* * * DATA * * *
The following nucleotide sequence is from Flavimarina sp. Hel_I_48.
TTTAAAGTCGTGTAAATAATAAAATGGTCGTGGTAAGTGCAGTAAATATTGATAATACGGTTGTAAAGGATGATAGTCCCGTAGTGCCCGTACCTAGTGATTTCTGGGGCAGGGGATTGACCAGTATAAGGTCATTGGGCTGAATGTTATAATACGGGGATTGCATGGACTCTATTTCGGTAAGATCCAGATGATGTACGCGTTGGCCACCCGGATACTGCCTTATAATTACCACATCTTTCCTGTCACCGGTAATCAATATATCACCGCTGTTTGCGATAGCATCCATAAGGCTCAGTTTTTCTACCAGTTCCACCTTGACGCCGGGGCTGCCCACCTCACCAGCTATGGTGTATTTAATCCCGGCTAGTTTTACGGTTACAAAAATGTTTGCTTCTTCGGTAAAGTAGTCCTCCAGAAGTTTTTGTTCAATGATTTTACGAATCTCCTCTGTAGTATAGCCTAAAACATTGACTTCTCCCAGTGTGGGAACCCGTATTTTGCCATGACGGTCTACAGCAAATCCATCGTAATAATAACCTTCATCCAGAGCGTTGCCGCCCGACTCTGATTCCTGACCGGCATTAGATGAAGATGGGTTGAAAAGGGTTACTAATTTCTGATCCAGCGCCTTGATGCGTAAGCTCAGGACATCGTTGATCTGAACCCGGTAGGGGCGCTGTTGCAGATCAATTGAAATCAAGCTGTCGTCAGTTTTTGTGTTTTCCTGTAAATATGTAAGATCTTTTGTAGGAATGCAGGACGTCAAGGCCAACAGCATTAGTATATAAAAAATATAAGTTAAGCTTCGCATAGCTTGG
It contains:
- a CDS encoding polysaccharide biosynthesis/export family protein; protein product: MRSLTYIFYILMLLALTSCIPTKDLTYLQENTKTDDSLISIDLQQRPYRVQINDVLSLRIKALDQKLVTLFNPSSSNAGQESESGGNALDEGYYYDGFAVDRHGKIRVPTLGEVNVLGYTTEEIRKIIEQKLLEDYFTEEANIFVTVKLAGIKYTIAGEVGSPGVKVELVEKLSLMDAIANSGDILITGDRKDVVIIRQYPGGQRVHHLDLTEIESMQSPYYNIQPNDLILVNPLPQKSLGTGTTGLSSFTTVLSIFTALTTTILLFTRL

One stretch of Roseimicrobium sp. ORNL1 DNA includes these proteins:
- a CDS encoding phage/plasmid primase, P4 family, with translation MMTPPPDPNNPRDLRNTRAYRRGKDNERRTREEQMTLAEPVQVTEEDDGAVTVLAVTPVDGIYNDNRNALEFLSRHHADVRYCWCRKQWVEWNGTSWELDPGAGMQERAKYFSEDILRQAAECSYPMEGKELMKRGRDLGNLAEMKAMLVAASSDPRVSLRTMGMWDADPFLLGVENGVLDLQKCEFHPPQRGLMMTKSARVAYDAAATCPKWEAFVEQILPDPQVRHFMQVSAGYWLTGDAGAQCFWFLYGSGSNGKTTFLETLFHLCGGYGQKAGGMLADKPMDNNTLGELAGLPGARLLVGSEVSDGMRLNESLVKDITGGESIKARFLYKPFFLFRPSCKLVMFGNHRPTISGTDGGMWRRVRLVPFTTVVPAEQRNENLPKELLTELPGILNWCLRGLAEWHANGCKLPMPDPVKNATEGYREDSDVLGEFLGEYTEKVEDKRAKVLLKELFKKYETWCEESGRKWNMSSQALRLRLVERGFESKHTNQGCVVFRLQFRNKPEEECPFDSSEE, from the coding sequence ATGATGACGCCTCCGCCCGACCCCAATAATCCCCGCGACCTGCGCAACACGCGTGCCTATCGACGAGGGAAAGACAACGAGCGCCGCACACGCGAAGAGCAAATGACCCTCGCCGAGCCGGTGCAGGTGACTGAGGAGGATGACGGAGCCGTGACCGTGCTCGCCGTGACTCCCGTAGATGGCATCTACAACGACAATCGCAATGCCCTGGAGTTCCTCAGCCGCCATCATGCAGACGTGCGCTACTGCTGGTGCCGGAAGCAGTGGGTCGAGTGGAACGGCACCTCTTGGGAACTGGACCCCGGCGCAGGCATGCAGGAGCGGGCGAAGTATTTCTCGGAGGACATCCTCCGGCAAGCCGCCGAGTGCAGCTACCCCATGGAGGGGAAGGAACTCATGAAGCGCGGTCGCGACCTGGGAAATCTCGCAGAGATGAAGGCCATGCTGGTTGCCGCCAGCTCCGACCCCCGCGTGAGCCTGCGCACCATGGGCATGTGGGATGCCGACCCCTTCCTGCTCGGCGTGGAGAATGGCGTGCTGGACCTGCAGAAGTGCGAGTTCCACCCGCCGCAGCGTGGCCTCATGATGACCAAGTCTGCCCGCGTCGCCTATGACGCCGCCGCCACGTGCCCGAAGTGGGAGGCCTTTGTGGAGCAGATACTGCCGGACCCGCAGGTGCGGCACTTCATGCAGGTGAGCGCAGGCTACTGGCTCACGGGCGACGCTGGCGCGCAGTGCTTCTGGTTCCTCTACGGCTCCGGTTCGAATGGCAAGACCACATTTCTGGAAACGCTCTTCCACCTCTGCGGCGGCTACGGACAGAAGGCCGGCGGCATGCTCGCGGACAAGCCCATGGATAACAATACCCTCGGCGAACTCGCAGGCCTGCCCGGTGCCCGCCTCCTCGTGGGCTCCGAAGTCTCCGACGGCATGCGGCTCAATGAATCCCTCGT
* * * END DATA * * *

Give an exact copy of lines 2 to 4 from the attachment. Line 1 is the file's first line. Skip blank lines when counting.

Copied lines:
TTTAAAGTCGTGTAAATAATAAAATGGTCGTGGTAAGTGCAGTAAATATTGATAATACGGTTGTAAAGGATGATAGTCCCGTAGTGCCCGTACCTAGTGATTTCTGGGGCAGGGGATTGACCAGTATAAGGTCATTGGGCTGAATGTTATAATACGGGGATTGCATGGACTCTATTTCGGTAAGATCCAGATGATGTACGCGTTGGCCACCCGGATACTGCCTTATAATTACCACATCTTTCCTGTCACCGGTAATCAATATATCACCGCTGTTTGCGATAGCATCCATAAGGCTCAGTTTTTCTACCAGTTCCACCTTGACGCCGGGGCTGCCCACCTCACCAGCTATGGTGTATTTAATCCCGGCTAGTTTTACGGTTACAAAAATGTTTGCTTCTTCGGTAAAGTAGTCCTCCAGAAGTTTTTGTTCAATGATTTTACGAATCTCCTCTGTAGTATAGCCTAAAACATTGACTTCTCCCAGTGTGGGAACCCGTATTTTGCCATGACGGTCTACAGCAAATCCATCGTAATAATAACCTTCATCCAGAGCGTTGCCGCCCGACTCTGATTCCTGACCGGCATTAGATGAAGATGGGTTGAAAAGGGTTACTAATTTCTGATCCAGCGCCTTGATGCGTAAGCTCAGGACATCGTTGATCTGAACCCGGTAGGGGCGCTGTTGCAGATCAATTGAAATCAAGCTGTCGTCAGTTTTTGTGTTTTCCTGTAAATATGTAAGATCTTTTGTAGGAATGCAGGACGTCAAGGCCAACAGCATTAGTATATAAAAAATATAAGTTAAGCTTCGCATAGCTTGG
It contains:
- a CDS encoding polysaccharide biosynthesis/export family protein; protein product: MRSLTYIFYILMLLALTSCIPTKDLTYLQENTKTDDSLISIDLQQRPYRVQINDVLSLRIKALDQKLVTLFNPSSSNAGQESESGGNALDEGYYYDGFAVDRHGKIRVPTLGEVNVLGYTTEEIRKIIEQKLLEDYFTEEANIFVTVKLAGIKYTIAGEVGSPGVKVELVEKLSLMDAIANSGDILITGDRKDVVIIRQYPGGQRVHHLDLTEIESMQSPYYNIQPNDLILVNPLPQKSLGTGTTGLSSFTTVLSIFTALTTTILLFTRL